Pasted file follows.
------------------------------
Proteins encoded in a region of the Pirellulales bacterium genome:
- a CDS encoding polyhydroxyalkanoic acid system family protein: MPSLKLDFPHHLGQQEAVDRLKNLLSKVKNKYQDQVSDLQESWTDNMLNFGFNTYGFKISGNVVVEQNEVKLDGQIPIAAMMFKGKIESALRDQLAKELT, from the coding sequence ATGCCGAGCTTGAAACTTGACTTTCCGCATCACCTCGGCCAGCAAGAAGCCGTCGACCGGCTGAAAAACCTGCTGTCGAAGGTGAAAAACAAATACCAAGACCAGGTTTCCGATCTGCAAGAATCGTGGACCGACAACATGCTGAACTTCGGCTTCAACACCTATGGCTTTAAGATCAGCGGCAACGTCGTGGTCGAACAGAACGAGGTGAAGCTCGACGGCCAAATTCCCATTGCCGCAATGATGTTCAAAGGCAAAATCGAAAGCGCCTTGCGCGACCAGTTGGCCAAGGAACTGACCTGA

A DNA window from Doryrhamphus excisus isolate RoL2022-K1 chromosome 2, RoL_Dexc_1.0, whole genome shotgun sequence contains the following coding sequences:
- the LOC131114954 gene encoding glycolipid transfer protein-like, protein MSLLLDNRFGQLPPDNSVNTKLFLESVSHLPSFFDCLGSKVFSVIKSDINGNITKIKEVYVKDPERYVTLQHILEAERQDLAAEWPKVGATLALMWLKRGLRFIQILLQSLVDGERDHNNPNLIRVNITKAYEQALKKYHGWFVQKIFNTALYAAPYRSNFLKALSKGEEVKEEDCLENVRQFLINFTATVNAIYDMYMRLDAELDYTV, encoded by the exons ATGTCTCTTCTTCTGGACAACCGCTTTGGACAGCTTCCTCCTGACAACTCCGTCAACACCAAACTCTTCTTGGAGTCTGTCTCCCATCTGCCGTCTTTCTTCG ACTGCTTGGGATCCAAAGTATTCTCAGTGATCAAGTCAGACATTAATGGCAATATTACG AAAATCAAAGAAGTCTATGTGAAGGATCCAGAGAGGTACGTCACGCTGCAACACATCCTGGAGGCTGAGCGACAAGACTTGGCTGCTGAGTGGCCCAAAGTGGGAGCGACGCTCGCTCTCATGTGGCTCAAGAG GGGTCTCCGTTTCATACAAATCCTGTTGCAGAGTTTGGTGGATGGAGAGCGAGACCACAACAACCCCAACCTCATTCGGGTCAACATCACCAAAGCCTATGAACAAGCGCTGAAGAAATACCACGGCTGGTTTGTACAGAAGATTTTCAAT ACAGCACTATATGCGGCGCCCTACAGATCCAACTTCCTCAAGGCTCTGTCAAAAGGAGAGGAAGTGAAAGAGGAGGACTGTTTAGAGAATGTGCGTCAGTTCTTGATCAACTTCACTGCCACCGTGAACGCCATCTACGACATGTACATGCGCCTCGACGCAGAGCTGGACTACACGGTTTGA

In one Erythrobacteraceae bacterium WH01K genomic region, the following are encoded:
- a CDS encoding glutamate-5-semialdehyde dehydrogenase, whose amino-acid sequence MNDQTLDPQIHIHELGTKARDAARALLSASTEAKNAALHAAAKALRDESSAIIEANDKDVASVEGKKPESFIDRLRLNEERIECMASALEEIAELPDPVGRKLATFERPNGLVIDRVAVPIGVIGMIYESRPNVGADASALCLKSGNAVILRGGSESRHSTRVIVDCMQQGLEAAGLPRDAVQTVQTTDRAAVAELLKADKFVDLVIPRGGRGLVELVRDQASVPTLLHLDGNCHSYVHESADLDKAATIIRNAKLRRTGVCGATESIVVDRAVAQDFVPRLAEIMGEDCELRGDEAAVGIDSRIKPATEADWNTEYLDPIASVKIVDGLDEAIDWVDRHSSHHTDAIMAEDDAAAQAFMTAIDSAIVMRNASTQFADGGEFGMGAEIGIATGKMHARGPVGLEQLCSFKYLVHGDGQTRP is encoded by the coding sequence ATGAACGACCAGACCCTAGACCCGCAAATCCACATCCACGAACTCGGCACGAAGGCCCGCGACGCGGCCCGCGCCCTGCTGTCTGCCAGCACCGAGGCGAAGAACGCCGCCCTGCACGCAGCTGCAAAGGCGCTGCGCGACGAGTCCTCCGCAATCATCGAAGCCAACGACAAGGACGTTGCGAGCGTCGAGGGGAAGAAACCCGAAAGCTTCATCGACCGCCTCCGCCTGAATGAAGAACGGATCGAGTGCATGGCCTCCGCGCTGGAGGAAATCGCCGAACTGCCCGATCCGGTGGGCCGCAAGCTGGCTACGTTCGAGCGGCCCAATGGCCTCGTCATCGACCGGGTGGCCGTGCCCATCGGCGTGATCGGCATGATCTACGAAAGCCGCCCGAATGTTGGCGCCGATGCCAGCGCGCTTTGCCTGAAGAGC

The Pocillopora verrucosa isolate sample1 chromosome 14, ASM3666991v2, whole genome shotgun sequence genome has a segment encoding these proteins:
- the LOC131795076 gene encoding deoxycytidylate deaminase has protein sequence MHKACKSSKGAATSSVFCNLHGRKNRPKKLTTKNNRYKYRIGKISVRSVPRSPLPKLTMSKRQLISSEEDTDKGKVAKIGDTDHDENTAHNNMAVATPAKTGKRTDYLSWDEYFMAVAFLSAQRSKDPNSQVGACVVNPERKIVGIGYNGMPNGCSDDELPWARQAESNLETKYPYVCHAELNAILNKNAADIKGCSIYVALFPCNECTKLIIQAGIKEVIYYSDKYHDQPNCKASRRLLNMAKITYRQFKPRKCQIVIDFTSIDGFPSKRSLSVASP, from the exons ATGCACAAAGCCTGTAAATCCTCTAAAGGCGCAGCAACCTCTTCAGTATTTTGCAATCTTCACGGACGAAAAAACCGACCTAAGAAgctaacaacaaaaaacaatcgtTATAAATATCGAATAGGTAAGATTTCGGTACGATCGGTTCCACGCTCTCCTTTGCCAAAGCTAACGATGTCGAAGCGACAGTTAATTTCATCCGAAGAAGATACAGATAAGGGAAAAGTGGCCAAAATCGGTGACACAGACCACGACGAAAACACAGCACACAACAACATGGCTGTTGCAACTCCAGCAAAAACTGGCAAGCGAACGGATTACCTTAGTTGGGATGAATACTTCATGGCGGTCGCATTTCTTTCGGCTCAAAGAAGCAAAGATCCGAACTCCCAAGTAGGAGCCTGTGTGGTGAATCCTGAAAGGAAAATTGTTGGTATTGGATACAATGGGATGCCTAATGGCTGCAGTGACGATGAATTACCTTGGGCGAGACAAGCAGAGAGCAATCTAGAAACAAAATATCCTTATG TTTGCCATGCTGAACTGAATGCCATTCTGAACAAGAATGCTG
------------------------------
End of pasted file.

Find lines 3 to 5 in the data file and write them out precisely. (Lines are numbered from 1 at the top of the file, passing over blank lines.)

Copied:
A DNA window from Doryrhamphus excisus isolate RoL2022-K1 chromosome 2, RoL_Dexc_1.0, whole genome shotgun sequence contains the following coding sequences:
- the LOC131114954 gene encoding glycolipid transfer protein-like, protein MSLLLDNRFGQLPPDNSVNTKLFLESVSHLPSFFDCLGSKVFSVIKSDINGNITKIKEVYVKDPERYVTLQHILEAERQDLAAEWPKVGATLALMWLKRGLRFIQILLQSLVDGERDHNNPNLIRVNITKAYEQALKKYHGWFVQKIFNTALYAAPYRSNFLKALSKGEEVKEEDCLENVRQFLINFTATVNAIYDMYMRLDAELDYTV, encoded by the exons ATGTCTCTTCTTCTGGACAACCGCTTTGGACAGCTTCCTCCTGACAACTCCGTCAACACCAAACTCTTCTTGGAGTCTGTCTCCCATCTGCCGTCTTTCTTCG ACTGCTTGGGATCCAAAGTATTCTCAGTGATCAAGTCAGACATTAATGGCAATATTACG AAAATCAAAGAAGTCTATGTGAAGGATCCAGAGAGGTACGTCACGCTGCAACACATCCTGGAGGCTGAGCGACAAGACTTGGCTGCTGAGTGGCCCAAAGTGGGAGCGACGCTCGCTCTCATGTGGCTCAAGAG GGGTCTCCGTTTCATACAAATCCTGTTGCAGAGTTTGGTGGATGGAGAGCGAGACCACAACAACCCCAACCTCATTCGGGTCAACATCACCAAAGCCTATGAACAAGCGCTGAAGAAATACCACGGCTGGTTTGTACAGAAGATTTTCAAT ACAGCACTATATGCGGCGCCCTACAGATCCAACTTCCTCAAGGCTCTGTCAAAAGGAGAGGAAGTGAAAGAGGAGGACTGTTTAGAGAATGTGCGTCAGTTCTTGATCAACTTCACTGCCACCGTGAACGCCATCTACGACATGTACATGCGCCTCGACGCAGAGCTGGACTACACGGTTTGA

In one Erythrobacteraceae bacterium WH01K genomic region, the following are encoded: